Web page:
I was surprised to see no sign of the resident pair of Mute Swans which are usually so vigilant in defending their territory from outside invasion. Maybe they have gone elsewhere for nesting grounds as there’s no where on the millpond for them to nest. It is possible that they are the new pair that have turned up on Slipper Millpond – a far more favourable site for nesting except for the close proximity of the Peter Pond pair.

Brook Meadow
The weather was fine and warm, spring like, for this morning’s walk through the meadow. The ground is still very wet and muddy with lots of large puddles requiring boots to negotiate.
I could not resist taking a photo or two of the hanging yellow Hazel catkins which adorn the hedgerow on the Seagull Lane patch. The tiny red female flowers are also visible.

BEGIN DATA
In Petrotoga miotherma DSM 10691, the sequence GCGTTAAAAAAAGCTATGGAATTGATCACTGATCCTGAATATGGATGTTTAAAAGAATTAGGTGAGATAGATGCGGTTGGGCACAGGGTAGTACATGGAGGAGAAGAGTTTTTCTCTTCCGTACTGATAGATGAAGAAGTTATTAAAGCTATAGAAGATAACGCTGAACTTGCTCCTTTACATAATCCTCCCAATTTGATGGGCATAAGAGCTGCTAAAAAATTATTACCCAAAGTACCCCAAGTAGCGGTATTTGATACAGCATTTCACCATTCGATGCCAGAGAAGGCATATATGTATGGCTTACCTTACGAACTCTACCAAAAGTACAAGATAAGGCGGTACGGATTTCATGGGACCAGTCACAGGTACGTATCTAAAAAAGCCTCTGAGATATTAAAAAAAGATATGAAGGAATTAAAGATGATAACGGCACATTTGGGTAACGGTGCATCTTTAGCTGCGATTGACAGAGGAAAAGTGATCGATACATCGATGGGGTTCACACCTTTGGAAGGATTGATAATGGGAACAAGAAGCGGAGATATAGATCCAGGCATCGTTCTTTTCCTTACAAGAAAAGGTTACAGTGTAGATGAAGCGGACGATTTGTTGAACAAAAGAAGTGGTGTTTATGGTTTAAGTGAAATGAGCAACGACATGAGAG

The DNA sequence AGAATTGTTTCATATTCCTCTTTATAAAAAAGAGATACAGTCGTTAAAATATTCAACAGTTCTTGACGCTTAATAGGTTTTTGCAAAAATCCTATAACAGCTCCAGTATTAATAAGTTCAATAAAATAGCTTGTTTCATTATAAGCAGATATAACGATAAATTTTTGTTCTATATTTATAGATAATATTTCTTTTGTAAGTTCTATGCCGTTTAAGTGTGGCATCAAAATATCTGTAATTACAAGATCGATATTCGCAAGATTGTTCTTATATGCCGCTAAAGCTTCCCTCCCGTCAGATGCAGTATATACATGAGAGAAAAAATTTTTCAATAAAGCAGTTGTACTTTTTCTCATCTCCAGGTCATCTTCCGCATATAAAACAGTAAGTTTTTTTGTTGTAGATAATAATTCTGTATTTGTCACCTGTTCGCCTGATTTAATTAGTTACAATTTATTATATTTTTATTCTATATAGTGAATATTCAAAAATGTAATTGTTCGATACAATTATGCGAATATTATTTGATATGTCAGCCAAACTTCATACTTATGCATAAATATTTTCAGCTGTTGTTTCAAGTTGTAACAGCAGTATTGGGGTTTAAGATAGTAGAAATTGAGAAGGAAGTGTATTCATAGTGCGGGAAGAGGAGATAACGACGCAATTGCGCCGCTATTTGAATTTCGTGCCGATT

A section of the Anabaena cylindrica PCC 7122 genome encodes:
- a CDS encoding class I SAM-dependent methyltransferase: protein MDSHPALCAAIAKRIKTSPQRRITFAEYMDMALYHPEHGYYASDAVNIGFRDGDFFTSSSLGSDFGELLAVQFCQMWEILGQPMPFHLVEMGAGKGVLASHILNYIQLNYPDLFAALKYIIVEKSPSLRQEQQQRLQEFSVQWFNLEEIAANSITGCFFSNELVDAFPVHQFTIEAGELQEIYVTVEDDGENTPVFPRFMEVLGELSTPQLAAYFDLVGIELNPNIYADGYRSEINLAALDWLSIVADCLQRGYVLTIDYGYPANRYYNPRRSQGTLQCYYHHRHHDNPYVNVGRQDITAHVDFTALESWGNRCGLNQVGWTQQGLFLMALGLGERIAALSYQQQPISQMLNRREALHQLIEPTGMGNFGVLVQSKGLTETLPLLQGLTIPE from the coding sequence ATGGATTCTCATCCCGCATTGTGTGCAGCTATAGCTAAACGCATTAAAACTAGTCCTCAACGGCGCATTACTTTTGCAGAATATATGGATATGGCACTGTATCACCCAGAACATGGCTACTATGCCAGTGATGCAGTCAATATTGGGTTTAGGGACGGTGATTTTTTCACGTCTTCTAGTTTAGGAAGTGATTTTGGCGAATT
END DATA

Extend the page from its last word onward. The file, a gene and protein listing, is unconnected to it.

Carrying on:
I had a look around the main Butterbur site north of the main seat which is actually fairly dry. Once I had got my eye in I managed to find a good number (20+) of Butterbur spikes freshly emerging from the ground. This is fairly early for the spikes, though I have known them out in January.   They are quite hardy so will not be affected by the forecasted cold weather.
It will be interesting to see how well the Butterbur do this year as the area above the seat is heavily overgrown with last year’s grasses.
The weather was so warm that I actually sat on the seat briefly to admire our meadow glowing in the winter sunshine. Beautiful!

Brook Meadow
There was fairly steady light rain/drizzle for my walk this morning. Entering by the Seagull Lane gate, I was pleasantly surprised to see Terry at work transplanting some of the young sucker Blackthorns that had popped up near the western hedgerow into the top of the river bank – a much more suitable spot for them, provided they take.
Terry also pointed out the hefty new ‘Mark 2’ Water Vole feeding platform which he had constructed from timber planks and with two Domestos bottles as floats. He and Dan will be installing it on the Lumley Stream to replace the old one which has fallen to bits. Let’s hope the Water Voles are taking note of all this activity and will make an appearance this coming year.